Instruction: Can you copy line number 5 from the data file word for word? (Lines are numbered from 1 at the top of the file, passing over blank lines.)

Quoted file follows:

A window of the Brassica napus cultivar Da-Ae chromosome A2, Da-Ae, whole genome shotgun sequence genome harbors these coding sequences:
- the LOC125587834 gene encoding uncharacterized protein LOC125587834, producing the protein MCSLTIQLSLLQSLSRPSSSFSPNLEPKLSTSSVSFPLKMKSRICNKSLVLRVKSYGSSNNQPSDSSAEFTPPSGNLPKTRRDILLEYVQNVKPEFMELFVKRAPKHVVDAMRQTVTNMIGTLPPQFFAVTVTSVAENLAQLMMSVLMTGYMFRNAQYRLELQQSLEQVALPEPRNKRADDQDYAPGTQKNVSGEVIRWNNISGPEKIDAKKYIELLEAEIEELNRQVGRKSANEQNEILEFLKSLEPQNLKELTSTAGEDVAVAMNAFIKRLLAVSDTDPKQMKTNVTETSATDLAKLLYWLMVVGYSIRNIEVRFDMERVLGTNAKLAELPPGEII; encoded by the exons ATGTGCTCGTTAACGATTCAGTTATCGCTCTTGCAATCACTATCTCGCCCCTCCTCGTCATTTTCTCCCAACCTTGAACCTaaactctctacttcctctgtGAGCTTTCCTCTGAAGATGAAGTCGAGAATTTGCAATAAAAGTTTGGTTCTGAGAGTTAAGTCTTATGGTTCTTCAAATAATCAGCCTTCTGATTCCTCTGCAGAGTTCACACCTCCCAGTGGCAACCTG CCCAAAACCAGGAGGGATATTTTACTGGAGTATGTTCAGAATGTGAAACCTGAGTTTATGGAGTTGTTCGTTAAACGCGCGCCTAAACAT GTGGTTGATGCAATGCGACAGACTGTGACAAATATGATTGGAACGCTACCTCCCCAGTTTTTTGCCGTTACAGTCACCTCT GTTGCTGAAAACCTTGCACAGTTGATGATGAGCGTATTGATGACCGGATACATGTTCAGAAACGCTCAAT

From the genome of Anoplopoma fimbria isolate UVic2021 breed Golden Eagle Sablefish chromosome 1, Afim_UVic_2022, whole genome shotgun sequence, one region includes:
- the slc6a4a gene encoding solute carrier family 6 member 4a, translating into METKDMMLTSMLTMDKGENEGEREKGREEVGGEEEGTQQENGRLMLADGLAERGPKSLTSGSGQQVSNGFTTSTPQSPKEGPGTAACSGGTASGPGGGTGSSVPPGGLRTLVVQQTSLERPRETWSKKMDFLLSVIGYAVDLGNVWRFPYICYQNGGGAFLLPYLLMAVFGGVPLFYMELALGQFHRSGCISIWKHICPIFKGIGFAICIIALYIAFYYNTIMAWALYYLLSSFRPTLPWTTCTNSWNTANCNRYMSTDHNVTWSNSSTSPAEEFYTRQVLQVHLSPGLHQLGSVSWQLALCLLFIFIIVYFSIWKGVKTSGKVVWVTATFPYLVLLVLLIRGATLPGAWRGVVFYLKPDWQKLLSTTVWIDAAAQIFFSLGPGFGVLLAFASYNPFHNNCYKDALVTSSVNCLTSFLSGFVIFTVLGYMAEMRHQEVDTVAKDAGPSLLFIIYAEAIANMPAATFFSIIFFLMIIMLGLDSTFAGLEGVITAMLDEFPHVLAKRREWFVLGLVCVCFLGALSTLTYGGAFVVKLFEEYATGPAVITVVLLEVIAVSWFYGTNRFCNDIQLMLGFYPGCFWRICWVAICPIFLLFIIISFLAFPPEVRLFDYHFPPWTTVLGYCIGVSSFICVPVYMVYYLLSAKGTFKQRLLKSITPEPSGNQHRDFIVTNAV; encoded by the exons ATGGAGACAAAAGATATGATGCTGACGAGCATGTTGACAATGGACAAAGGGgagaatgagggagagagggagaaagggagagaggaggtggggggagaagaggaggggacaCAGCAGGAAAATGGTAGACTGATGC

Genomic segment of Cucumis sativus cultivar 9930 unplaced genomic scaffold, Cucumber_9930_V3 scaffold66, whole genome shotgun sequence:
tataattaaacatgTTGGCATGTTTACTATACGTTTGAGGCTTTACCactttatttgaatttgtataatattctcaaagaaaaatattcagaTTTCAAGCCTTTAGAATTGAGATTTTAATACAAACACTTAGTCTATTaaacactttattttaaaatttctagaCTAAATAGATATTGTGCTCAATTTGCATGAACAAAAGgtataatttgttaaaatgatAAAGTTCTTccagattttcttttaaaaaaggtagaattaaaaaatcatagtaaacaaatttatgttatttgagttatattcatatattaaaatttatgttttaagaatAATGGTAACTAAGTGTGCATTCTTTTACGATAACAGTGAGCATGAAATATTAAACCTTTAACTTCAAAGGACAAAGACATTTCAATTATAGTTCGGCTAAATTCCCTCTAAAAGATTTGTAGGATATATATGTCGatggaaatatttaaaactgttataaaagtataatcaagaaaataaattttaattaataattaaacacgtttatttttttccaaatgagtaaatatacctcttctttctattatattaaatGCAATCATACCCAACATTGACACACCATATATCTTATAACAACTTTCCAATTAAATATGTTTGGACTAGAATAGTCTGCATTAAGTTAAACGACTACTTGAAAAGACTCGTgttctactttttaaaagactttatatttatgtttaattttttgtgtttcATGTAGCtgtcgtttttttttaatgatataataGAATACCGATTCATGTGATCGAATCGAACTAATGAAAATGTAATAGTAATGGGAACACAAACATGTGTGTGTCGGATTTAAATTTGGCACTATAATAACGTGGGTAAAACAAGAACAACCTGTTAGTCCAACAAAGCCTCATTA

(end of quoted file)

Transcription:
Genomic segment of Cucumis sativus cultivar 9930 unplaced genomic scaffold, Cucumber_9930_V3 scaffold66, whole genome shotgun sequence: